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What should you consider if somebody without capacity needs to write or amend a Will?

Helping to care for someone who lacks capacity can be stressful and in terms of the legalities, potentially complex. However, problems can be exacerbated when someone who lacks capacity has not prepared a valid Will which provides for their estate after death. Our Lucy Mignot, Partner – Litigation & Disputes, is a specialist in handling Court of Protection proceedings and sets out here the key considerations when considering statutory Wills.

1. Are you sure they don’t have capacity?

Just because someone has been diagnosed with a condition such as dementia, it doesn’t automatically mean that they are unable to make their own decisions about their Will. There is a specific test to assess whether someone has capacity to make a Will. It may be that, with professional support, they can make those decisions for themselves.

2. Do they need to change their Will?

If there is an existing valid Will which is still appropriate for the person who lacks capacity, the answer is

no. However, if the Will is outdated because something has changed since the Will was made, or if there is no valid Will, a statutory Will may be necessary.

3. What is a statutory Will?

A statutory Will is a Will that is authorised by the Court of Protection and signed on behalf of the person who lacks capacity. The statutory Will must be in the best interests of the person for whom it is made.

4. How does the court decide what is in their best interests?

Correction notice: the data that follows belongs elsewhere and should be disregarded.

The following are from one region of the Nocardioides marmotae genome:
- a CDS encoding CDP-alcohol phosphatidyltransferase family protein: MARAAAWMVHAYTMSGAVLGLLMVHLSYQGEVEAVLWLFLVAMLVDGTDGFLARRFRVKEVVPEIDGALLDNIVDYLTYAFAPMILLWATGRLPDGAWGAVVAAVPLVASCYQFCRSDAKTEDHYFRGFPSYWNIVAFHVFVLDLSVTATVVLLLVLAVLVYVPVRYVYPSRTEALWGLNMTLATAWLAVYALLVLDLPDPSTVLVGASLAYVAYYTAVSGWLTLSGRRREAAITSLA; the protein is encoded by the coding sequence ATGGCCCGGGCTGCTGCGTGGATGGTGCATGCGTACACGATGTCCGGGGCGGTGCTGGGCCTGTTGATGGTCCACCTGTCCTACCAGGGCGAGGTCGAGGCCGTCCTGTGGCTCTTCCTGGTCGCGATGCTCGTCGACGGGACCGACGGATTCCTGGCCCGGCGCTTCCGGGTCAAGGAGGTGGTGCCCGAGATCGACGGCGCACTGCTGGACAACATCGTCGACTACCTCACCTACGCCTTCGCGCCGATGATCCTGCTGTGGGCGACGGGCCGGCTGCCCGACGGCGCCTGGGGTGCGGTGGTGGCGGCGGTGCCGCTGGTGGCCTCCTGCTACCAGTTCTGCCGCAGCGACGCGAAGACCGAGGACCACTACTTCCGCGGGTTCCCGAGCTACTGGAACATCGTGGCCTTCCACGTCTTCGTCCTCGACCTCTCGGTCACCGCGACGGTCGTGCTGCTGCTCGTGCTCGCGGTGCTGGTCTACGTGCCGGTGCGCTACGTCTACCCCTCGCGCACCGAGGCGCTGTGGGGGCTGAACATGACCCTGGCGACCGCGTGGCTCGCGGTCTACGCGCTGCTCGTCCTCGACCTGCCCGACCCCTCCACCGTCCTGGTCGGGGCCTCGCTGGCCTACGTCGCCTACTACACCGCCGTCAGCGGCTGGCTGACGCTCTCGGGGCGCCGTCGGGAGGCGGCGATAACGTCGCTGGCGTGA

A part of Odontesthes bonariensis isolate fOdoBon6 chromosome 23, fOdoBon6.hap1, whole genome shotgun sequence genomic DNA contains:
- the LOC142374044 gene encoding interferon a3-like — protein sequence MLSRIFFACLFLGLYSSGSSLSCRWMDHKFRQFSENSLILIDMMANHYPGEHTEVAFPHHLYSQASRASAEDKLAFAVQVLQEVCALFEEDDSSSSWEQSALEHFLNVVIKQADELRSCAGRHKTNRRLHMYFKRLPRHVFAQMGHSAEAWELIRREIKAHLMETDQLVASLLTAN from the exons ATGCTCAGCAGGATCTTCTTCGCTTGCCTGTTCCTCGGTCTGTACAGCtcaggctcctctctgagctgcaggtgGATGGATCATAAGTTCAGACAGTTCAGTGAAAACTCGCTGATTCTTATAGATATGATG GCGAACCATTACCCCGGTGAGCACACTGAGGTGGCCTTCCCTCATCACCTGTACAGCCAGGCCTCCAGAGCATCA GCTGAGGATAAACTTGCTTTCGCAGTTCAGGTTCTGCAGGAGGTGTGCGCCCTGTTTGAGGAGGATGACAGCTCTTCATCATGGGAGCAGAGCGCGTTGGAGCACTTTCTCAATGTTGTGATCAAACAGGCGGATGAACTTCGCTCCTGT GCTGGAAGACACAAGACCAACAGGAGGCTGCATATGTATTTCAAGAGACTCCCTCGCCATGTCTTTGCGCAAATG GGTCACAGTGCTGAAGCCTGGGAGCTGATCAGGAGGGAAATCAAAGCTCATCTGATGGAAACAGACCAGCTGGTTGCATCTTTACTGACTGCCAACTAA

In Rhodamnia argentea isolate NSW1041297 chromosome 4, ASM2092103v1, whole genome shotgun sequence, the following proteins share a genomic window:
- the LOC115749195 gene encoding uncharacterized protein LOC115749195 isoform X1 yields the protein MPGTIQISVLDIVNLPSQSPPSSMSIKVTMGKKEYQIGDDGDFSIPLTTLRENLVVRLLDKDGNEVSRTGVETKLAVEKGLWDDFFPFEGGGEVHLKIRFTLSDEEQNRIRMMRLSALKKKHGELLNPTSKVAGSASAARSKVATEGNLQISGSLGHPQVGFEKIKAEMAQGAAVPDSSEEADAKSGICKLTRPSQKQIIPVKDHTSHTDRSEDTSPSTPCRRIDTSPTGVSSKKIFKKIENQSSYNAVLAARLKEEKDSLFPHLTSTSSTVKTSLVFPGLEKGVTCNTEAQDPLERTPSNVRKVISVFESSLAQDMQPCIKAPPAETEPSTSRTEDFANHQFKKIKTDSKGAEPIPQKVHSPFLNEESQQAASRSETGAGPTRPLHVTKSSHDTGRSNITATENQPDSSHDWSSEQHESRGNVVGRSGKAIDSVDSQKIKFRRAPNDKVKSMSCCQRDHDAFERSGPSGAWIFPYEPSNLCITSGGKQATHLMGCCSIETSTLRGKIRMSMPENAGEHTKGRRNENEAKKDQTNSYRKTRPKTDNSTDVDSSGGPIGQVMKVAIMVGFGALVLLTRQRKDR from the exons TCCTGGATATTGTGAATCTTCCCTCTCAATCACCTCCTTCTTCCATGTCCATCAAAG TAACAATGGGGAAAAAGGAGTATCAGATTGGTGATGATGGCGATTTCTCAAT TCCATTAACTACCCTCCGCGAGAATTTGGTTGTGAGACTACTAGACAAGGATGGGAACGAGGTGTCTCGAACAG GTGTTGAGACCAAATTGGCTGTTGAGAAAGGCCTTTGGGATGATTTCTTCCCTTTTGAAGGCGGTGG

The court will look at all the relevant circumstances including the person’s past and present wishes and feelings, their beliefs and values, and the views of certain people close to them. It may be that a statutory Will is in the person’s best interests because it allows them to be remembered for “doing the right thing”.

5. Who can apply for a statutory Will?

If you are the person’s attorney or deputy, a beneficiary named under their existing Will, or someone who would inherit where there is no Will, you can apply for the statutory Will.

6. Will I have to go to court?

If no-one objects to the statutory Will then a court hearing should

not be necessary. If someone does object, (usually a beneficiary who is losing out), there will be a hearing and the court will hear evidence from both sides.

7. Who will pay the costs?

The costs of the statutory Will application are usually paid from the funds of the person who lacks capacity.

The process in preparing a statutory Will can be complicated and time-consuming but our specialist team can guide you through from start to finish.


Our team is recommended by the Legal 500, the UK’s leading directory to the legal profession, as having in-depth knowledge in their field and providing clear and concise advice. Contact Lucy Mignot 01305 217303, for further advice about statutory Wills, or the legalities of helping to care for someone who lacks capacity. 

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